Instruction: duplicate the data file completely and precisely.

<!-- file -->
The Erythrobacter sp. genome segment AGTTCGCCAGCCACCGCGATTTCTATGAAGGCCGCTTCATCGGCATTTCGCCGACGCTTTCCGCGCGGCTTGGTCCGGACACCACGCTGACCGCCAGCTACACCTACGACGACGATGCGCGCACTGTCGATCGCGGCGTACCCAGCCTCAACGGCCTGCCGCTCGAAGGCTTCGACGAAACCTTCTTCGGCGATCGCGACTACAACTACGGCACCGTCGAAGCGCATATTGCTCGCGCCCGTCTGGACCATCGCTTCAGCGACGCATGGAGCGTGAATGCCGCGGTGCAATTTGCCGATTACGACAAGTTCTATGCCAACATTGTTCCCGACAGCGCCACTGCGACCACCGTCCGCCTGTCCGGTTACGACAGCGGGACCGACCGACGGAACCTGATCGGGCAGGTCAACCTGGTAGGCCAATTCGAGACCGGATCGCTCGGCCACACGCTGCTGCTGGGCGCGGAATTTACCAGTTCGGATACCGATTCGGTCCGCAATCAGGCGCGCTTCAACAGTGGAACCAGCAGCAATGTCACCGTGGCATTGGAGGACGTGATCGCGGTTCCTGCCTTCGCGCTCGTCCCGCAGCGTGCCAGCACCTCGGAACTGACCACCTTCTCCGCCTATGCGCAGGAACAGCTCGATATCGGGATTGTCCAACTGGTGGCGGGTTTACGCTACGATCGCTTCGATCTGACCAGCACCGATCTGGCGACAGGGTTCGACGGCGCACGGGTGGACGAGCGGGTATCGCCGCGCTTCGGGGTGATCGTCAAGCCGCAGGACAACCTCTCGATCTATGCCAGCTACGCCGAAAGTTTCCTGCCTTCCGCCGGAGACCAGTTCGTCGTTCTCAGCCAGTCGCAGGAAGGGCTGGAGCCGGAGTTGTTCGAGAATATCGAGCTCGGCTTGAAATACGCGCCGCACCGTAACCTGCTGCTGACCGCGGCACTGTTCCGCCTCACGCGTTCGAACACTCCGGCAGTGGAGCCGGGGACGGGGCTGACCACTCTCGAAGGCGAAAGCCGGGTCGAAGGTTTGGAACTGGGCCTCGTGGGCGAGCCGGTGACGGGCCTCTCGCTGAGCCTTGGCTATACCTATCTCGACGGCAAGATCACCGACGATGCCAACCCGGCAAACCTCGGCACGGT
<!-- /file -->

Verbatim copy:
The Erythrobacter sp. genome segment AGTTCGCCAGCCACCGCGATTTCTATGAAGGCCGCTTCATCGGCATTTCGCCGACGCTTTCCGCGCGGCTTGGTCCGGACACCACGCTGACCGCCAGCTACACCTACGACGACGATGCGCGCACTGTCGATCGCGGCGTACCCAGCCTCAACGGCCTGCCGCTCGAAGGCTTCGACGAAACCTTCTTCGGCGATCGCGACTACAACTACGGCACCGTCGAAGCGCATATTGCTCGCGCCCGTCTGGACCATCGCTTCAGCGACGCATGGAGCGTGAATGCCGCGGTGCAATTTGCCGATTACGACAAGTTCTATGCCAACATTGTTCCCGACAGCGCCACTGCGACCACCGTCCGCCTGTCCGGTTACGACAGCGGGACCGACCGACGGAACCTGATCGGGCAGGTCAACCTGGTAGGCCAATTCGAGACCGGATCGCTCGGCCACACGCTGCTGCTGGGCGCGGAATTTACCAGTTCGGATACCGATTCGGTCCGCAATCAGGCGCGCTTCAACAGTGGAACCAGCAGCAATGTCACCGTGGCATTGGAGGACGTGATCGCGGTTCCTGCCTTCGCGCTCGTCCCGCAGCGTGCCAGCACCTCGGAACTGACCACCTTCTCCGCCTATGCGCAGGAACAGCTCGATATCGGGATTGTCCAACTGGTGGCGGGTTTACGCTACGATCGCTTCGATCTGACCAGCACCGATCTGGCGACAGGGTTCGACGGCGCACGGGTGGACGAGCGGGTATCGCCGCGCTTCGGGGTGATCGTCAAGCCGCAGGACAACCTCTCGATCTATGCCAGCTACGCCGAAAGTTTCCTGCCTTCCGCCGGAGACCAGTTCGTCGTTCTCAGCCAGTCGCAGGAAGGGCTGGAGCCGGAGTTGTTCGAGAATATCGAGCTCGGCTTGAAATACGCGCCGCACCGTAACCTGCTGCTGACCGCGGCACTGTTCCGCCTCACGCGTTCGAACACTCCGGCAGTGGAGCCGGGGACGGGGCTGACCACTCTCGAAGGCGAAAGCCGGGTCGAAGGTTTGGAACTGGGCCTCGTGGGCGAGCCGGTGACGGGCCTCTCGCTGAGCCTTGGCTATACCTATCTCGACGGCAAGATCACCGACGATGCCAACCCGGCAAACCTCGGCACGGT